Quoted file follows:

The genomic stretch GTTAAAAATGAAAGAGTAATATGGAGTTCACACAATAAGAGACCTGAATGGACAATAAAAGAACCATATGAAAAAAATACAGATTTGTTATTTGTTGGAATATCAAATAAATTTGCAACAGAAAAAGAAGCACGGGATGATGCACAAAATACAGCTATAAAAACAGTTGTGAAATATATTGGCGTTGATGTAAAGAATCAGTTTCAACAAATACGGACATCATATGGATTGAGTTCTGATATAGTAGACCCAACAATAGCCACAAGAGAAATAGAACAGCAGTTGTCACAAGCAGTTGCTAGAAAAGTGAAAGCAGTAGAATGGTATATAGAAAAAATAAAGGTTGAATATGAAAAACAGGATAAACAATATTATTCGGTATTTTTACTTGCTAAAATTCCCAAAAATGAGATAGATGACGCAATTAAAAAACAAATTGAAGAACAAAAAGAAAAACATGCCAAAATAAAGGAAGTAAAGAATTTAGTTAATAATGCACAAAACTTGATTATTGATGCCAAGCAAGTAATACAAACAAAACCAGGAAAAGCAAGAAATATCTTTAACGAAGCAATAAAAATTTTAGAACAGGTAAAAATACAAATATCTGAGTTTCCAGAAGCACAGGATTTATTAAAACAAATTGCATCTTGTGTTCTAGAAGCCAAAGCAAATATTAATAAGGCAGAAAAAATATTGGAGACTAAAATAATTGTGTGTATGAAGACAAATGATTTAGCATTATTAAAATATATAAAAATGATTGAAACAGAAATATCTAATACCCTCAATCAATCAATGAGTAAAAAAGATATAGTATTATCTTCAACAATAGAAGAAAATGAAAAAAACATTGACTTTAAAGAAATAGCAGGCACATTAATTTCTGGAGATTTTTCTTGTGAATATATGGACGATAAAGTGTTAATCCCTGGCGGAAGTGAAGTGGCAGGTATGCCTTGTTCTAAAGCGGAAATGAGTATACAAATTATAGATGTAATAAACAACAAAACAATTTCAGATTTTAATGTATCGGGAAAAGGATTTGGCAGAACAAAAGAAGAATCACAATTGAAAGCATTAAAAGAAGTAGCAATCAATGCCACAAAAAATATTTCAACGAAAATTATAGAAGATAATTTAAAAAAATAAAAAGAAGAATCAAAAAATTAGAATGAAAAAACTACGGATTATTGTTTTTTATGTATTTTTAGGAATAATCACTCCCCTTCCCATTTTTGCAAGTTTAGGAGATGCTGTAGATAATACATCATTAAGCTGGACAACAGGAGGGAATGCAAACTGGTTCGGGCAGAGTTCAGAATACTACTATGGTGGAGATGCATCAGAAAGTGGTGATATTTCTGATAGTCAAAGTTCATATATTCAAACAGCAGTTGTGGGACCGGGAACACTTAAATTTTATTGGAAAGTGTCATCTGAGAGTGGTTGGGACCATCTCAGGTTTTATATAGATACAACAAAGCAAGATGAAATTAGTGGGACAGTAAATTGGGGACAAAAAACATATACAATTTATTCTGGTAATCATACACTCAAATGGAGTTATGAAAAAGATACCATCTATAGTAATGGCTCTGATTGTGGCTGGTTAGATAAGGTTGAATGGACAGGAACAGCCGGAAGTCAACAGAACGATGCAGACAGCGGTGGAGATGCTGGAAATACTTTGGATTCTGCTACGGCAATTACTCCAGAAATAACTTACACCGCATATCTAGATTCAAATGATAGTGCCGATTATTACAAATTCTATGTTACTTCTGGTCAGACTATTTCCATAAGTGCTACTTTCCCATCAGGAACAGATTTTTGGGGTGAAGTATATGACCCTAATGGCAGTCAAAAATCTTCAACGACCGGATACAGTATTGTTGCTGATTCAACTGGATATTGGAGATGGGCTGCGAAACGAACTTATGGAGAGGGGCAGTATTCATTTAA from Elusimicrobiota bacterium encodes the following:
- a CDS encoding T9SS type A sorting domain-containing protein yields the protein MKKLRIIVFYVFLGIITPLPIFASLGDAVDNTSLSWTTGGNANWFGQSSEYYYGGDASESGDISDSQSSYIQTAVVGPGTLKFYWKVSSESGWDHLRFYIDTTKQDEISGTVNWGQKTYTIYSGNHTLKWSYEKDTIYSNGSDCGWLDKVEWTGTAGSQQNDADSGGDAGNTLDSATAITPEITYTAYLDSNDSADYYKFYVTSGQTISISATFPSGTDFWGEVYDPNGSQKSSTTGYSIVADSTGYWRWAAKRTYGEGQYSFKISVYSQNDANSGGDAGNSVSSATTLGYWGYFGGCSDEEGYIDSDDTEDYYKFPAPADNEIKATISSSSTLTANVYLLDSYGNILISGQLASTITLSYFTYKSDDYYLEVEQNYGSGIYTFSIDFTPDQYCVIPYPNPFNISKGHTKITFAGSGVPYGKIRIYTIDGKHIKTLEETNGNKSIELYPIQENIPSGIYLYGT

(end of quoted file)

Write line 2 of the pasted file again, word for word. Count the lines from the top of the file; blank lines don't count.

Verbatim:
- a CDS encoding T9SS type A sorting domain-containing protein yields the protein MKKLRIIVFYVFLGIITPLPIFASLGDAVDNTSLSWTTGGNANWFGQSSEYYYGGDASESGDISDSQSSYIQTAVVGPGTLKFYWKVSSESGWDHLRFYIDTTKQDEISGTVNWGQKTYTIYSGNHTLKWSYEKDTIYSNGSDCGWLDKVEWTGTAGSQQNDADSGGDAGNTLDSATAITPEITYTAYLDSNDSADYYKFYVTSGQTISISATFPSGTDFWGEVYDPNGSQKSSTTGYSIVADSTGYWRWAAKRTYGEGQYSFKISVYSQNDANSGGDAGNSVSSATTLGYWGYFGGCSDEEGYIDSDDTEDYYKFPAPADNEIKATISSSSTLTANVYLLDSYGNILISGQLASTITLSYFTYKSDDYYLEVEQNYGSGIYTFSIDFTPDQYCVIPYPNPFNISKGHTKITFAGSGVPYGKIRIYTIDGKHIKTLEETNGNKSIELYPIQENIPSGIYLYGT